Spain’s Morgan Barbancon Mestre, fourth to go with Sir Donnerhall ll, caused a stir when stopped by the Ground Jury because her floorplan had been changed overnight. When this was resolved she was allowed to compete, but it was Marie Emilie Bretenoux and Quartz of Jazz from France who led the way at the halfway stage with a mark of 76.300. This, however, would be improved on again and again, Denmark’s Bachmann-Andersen presenting a lovely picture of relaxation and balance with his 14-year-old stallion that rocketed him into the lead on a big mark of 81.475 with six left to go.

Langehanenberg pushed him off his pedestal immediately, however, and Schneider then pinned him back to third, but the talented Dane has now moved into joint-fourth on the leaderboard and looks set to make a big impression at the Final. Langehanenberg winner won’t make it to Paris. “I’m expecting a baby in June, so this was our last show before that and it’s the perfect result! I hope to be back in the saddle again in July though,” Langehanenberg explained.

By Louise Parkes

Media contact:

Ruth Grundy
Manager Press Relations
Email: ruth.grundy@fei.org
Tel: +41 787 506 145

US Show Jumping Team Begins 2018 FEI Jumping Nations Cup Season at CSIO5* Ocala

Ocala, Fla. – The U.S. Show Jumping Team returns to action this week, taking on six countries in the Longines FEI Jumping Nations Cup™ USA on Sunday, February 18 at HITS Post Time Farm in Ocala, Fla. U.S. Show Jumping Chef d’Equipe Robert Ridland will lead the team of Lauren Hough and Ohlala, Laura Kraut and Confu, Beezie Madden and Darry Lou, and McLain Ward and HH Callas as they compete for a strong start in the North American standings. The U.S. Show Jumping Team will compete second in the order. Devin Ryan and Eddie Blue will serve as the reserve combination.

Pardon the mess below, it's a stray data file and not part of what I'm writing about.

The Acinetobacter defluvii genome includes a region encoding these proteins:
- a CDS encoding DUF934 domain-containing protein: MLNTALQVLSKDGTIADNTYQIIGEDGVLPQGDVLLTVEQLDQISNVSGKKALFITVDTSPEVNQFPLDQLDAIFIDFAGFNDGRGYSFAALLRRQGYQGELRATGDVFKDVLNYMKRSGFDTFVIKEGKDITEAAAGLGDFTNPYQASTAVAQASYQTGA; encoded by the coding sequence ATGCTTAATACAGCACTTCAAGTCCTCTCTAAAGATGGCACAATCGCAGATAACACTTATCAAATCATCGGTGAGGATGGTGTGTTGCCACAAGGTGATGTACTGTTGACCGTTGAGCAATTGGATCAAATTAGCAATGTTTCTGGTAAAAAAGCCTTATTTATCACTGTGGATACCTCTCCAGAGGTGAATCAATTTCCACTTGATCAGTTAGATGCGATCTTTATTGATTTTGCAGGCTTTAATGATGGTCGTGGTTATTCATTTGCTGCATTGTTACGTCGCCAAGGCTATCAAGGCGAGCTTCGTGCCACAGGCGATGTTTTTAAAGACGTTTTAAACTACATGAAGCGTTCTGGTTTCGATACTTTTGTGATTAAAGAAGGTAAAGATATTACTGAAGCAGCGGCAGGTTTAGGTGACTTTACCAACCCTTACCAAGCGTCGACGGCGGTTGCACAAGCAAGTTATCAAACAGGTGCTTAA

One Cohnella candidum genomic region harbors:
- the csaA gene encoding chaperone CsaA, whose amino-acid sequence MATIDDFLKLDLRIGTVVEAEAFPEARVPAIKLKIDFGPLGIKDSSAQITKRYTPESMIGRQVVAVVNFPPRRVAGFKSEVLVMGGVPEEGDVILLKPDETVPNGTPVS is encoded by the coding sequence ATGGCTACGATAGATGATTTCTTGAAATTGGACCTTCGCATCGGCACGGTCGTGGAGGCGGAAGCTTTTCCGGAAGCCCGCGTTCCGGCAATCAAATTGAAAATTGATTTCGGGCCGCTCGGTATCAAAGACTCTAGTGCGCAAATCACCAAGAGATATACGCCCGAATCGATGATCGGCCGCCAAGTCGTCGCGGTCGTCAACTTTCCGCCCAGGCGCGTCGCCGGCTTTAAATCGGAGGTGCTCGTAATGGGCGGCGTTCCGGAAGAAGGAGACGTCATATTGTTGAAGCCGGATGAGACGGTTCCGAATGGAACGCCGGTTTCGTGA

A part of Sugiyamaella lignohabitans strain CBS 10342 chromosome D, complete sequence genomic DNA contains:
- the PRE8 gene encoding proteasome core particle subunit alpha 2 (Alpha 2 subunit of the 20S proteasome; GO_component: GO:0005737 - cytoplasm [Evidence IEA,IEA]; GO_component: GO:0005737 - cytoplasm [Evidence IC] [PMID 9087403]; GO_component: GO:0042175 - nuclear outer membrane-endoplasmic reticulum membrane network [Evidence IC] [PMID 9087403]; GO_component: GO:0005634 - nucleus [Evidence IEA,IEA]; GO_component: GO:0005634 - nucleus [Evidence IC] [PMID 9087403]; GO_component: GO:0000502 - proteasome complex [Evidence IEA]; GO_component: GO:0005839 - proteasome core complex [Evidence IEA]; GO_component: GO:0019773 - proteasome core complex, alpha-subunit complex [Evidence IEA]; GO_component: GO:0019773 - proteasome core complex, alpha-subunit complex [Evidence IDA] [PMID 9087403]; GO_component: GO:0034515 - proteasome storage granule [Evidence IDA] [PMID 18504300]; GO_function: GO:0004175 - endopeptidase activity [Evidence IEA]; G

The U.S. Show Jumping team placed second in the 2017 FEI Nations Cup CSIO4* Ocala.

Hough and Ohlala had a strong start to the 2018 competition year, finishing in the top 10 in the FEI NetJets Grand Prix CSI4* at the Winter Equestrian Festival on Saturday.

Kraut and Confu placed second in the $220,000 Longines FEI World Cup™ Jumping Wellington presented by Sovaro® at the Palm Beach Masters earlier this month.

Madden and Darry Lou last competed at the CP National Horse Show in Lexington, Ky., placing third in the $130,000 CP Grand Prix International Open Jumpers CSI4*.

Ward and HH Callas earned fifth-place finishes at the Palm Beach Masters in the $220,000 Longines FEI World Cup Jumping Wellington presented by Sovaro® and $35,000 Sovaro Palm Beach Masters Qualifier CSI3*.

Career Highlights:

  • Hough: Member of the silver-medal winning 2017 Longines FEI Nations Cup Jumping Final team, 2017 member of the first all-women’s FEI Nations Cup CSIO5* Dublin gold-medal winning team and recipient of the Aga Kahn Trophy, team and individual bronze medalist at the 2015 Toronto Pan American Games, and member of the 2000 Sydney Olympics U.S. Show Jumping Team
  • Kraut: Member of the silver-medal winning 2017 Longines FEI Nations Cup Jumping Final team, 2017 member of the first all-women’s FEI Nations Cup CSIO5* Dublin gold-medal winning team and recipient of the Aga Kahn Trophy, 2017 recipient of the “Prize of the Federal Minister of the Interior” award at CHIO Aachen, and two-time Olympian, including a team gold medal at the 2008 Beijing Games
  • Madden: Member of the silver-medal winning 2017 Longines FEI Nations Cup Jumping Final team, 2017 member of the first all-women’s FEI Nations Cup CSIO5* Dublin gold-medal winning team and recipient of the Aga Kahn Trophy, four-time Olympian, including team gold medals at the 2004 Athens and 2008 Beijing Games, and a team silver medal at the 2016 Rio de Janeiro Games
  • Ward: Member of the silver-medal winning 2017 Longines FEI Nations Cup Jumping Final team, first place at the 2017 Longines FEI World Cup Jumping Final, four-time Olympian, including team gold medals at the 2004 Athens and 2008 Beijing Games, and a team silver medal at the 2016 Rio de Janeiro Games

Competition begins Sunday, February 18, at 1 p.m. EST at HITS Post Time Farm in Ocala, Fla. The event will be streamed live on FEI TV.

From the US Equestrian Communications Department

What We Can Learn from Last Year’s Melbourne Cup

This Photo by Unknown Author is licensed under CC BY-NC-SA.

The 2017 running of the Melbourne Cup was one for the ages. The thrilling finish between winner Rekindling and runner up Johannes Vermeer was the stuff of broadcasters’ dreams. Over 90,000 fans packed the Flemington Racecourse, with the atmosphere simultaneously tense and jubilant during the last few seconds of the race.